The Tanzanian government’s plan to build a road linking Arusha and Musoma is being opposed by wildlife advocates in the United States and other developed countries who warn that the route will disrupt the wildebeest migration and thus badly damage Tanzania’s tourism-dependent economy.
A Facebook page posted under the heading “Stop the Serengeti Highway” has generated thousands of petition signatures in two weeks.
The campaign against the road has been further propelled by a New York Times blogger, Olivia Judson, who laments that the proposed road will smudge Tanzania’s “outstanding record of conservation.”
Expressing befuddlement as to why this route has been chosen, the Times blogger notes that President Jakaya Kikwete “is known for his interest in nature.”
Just last month, the president personally greeted six black rhinos flown into the Serengeti from South Africa as part of an effort to regenerate the species in Tanzania, Ms Judson notes.
The $480-million highway is planned to link Arusha and the Maasai Mara Game Reserve in Kenya through the Serengeti National Park, a statement by Isidori Shirima, Arusha Regional Commissioner said.
There has been a three-year protest by green activists, including the Tanzania National Parks Authority, against interference with the wildebeest migration route.
According to Mr Shirima, the government deemed the proposed 480km Arusha-Musoma tarmac road to be of great socioeconomic significance for Tanapa.
Of the project’s total cost, $260 million will cover the Arusha-Serengeti section and $220 million the Serengeti-Musoma segment.
Deusdedit Kakoko, the regional manager for Tanzania Roads Agency, said work will begin early 2012 while feasibility studies are to be completed by the end of this year.
Some activists alarmed by the road’s potential impact note that it enjoys the support of local communities through which it would pass.
And a few Times readers commenting on Ms Judson’s blog posting argue that the road is essential to Tanzania’s development and should not be opposed by well-off outsiders.
Traders and travellers from the heavily populated area to be served by the proposed road must currently loop more than 418Km to the south to skirt the protected Serengeti, an environmentalist website acknowledges.
Pascal Shelutete, spokesman for the Tanzanian National Parks Authority, was quoted in a recent UK Daily Telegraph story in defence of the project. “This new road will bring a great benefit to the economy of this cut-off part of the country, and ease the movement of people and goods,” Mr Shelutete said.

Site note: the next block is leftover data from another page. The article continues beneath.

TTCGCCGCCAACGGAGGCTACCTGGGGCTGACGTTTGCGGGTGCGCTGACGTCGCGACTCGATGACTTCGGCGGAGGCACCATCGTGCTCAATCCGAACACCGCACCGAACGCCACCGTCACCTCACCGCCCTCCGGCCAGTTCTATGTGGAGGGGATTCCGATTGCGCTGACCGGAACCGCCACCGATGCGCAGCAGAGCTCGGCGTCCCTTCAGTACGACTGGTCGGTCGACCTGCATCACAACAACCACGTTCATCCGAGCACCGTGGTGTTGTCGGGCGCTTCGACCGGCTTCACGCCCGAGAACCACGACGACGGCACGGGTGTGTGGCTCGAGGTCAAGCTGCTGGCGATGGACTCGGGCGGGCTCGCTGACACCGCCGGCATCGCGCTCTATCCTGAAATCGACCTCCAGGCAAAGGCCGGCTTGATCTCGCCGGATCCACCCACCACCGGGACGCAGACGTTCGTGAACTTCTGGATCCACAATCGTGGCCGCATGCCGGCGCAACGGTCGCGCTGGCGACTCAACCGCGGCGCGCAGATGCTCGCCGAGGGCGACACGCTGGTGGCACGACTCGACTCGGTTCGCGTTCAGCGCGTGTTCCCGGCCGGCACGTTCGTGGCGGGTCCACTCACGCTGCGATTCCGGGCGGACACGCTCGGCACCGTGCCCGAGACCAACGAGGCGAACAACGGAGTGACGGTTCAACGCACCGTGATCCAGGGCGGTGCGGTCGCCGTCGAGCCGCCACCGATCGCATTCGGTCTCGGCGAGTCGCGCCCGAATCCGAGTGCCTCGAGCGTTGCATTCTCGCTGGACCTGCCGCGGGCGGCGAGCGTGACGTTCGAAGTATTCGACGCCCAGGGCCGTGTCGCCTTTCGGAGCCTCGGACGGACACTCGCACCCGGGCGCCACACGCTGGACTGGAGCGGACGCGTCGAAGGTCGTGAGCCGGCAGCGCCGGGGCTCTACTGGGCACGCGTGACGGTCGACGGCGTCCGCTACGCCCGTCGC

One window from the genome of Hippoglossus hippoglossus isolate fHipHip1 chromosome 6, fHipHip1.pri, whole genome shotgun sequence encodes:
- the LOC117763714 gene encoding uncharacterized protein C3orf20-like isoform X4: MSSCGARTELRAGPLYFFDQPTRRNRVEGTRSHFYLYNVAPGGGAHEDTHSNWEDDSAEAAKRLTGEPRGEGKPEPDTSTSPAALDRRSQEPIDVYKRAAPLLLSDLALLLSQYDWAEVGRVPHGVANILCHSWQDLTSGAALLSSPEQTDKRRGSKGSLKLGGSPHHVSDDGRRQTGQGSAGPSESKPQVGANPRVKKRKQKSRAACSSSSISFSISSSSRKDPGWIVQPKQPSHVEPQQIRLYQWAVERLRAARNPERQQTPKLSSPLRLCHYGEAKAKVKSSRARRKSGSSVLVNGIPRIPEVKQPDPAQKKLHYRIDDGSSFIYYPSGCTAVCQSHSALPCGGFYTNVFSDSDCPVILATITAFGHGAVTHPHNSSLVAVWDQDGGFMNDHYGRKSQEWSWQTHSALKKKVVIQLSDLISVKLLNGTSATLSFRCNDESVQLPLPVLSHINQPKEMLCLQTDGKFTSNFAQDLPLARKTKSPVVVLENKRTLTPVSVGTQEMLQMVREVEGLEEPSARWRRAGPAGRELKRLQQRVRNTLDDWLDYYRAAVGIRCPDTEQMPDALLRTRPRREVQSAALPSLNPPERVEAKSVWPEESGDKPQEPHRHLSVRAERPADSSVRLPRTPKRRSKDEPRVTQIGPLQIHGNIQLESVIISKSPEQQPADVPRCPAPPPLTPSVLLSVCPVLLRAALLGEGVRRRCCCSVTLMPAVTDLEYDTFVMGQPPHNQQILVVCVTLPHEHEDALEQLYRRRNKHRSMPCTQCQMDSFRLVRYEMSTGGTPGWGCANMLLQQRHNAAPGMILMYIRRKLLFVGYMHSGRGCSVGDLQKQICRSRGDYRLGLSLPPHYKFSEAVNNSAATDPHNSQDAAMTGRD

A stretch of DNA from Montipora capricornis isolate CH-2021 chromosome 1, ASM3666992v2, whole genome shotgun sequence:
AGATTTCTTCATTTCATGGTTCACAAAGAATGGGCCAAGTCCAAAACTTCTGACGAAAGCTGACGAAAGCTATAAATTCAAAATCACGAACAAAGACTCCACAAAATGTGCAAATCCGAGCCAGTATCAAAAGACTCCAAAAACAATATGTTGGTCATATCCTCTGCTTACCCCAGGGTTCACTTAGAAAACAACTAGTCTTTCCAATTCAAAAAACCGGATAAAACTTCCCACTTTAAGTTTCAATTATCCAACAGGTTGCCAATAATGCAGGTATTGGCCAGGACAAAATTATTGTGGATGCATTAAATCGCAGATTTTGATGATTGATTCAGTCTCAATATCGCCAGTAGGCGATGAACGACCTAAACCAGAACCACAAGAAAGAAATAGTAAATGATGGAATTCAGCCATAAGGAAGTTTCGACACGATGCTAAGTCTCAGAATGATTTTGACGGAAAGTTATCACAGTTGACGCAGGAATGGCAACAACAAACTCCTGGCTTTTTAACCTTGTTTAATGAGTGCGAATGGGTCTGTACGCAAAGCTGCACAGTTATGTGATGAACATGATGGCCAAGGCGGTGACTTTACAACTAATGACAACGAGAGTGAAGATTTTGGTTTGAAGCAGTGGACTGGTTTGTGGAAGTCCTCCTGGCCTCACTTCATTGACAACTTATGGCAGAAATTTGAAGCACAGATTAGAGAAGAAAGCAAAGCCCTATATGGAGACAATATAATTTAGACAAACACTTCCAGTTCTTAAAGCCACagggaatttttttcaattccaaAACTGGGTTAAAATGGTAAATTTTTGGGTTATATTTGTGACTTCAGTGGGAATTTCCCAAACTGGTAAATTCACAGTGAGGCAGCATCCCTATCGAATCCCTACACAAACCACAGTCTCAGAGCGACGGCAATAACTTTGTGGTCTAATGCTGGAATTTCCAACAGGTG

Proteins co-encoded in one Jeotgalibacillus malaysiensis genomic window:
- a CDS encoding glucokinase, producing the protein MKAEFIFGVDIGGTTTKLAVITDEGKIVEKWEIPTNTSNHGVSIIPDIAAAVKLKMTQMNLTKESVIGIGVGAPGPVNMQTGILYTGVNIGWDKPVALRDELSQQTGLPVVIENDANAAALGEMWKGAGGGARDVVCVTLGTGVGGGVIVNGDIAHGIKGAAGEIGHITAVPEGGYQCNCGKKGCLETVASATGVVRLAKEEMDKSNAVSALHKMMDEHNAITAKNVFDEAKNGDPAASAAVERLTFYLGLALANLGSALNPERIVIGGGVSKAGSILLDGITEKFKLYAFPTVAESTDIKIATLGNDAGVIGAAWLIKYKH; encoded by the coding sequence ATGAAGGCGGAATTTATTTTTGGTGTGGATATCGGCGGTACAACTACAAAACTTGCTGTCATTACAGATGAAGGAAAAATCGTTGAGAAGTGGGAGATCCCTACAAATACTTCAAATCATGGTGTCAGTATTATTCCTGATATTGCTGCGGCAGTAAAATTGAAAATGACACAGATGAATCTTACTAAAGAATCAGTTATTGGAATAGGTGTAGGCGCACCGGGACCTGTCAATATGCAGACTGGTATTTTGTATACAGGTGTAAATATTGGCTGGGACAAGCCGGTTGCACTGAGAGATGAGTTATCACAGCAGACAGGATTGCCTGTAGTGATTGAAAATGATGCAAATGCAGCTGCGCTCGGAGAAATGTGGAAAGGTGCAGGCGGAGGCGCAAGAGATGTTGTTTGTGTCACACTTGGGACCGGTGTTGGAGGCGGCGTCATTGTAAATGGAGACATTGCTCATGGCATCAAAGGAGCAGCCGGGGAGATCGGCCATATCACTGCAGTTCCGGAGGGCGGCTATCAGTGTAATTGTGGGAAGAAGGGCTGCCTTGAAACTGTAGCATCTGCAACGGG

“No big project of this scale would be contemplated without a thorough feasibility study, and it has shown that there will be no impact on the migration.”
He noted that only an unpaved 40-mile stretch of the two-lane road’s 480km length will pass through the Serengeti.
But that may be enough to disrupt the annual movement of tens of thousands of wildebeest between the Mara and Serengeti watering grounds, wildlife advocates say.
The road will also open opportunities for poaching and increase the risk of transmitting diseases to wildebeest from livestock transported through the park, they argue.
The entire ecosystem of the Serengeti, which is of great economic as well as environmental importance to Tanzania, could suffer negative consequences if the wildebeest migration does not occur, the activists add.
The northern route newly approved by the government has previously been rejected on environmental grounds, the Times blogger points out.
“One of the most awe-inspiring sights on the planet may soon vanish, killed by a road,” she warns the paper’s readers.
Elsewhere, in Holland, Grant Hopcraft, an expert in wildebeest movements from the University of Groningen, said he was concerned about the prospect of cutting off one side of the migration from the other.
“There is the obvious concern of creating a physical barrier. Wildebeest have no problem crossing roads, but there is nothing elsewhere in the Serengeti with this high capacity for traffic,” he told the UK-based Daily Telegraph newspaper.
By the end of last week n online petition had started against the proposed road which had gathered over 2,000 signatures from around the world.
The Telegraph report said that the Masai Mara, which borders the Serengeti, could also be affected as 1.8 million wildebeest and 500,000 zebra — and the lions, hyenas, cheetahs and wild dogs that stalk them – are constantly moving between the two areas.
More than 100,000 tourists visit the Masai Mara during the peak migration months between July and October.
Critics say the new commercial highway will cut through key migration routes and could permanently change this natural wonder.
Tanzania’s government this month approved the new road linking the two towns, which will come as a considerable relief to traders and travellers.
But Kenyan tourist officials remain worried. “We’re very concerned about this road, and are waiting for details while hoping the authorities have thoroughly investigated all possible alternatives,” said Jake Grieves-Cook, the head of the Kenya Tourist Board.
Tanzania’s authorities are finalising design options, and it is expected that construction could start within 12 months.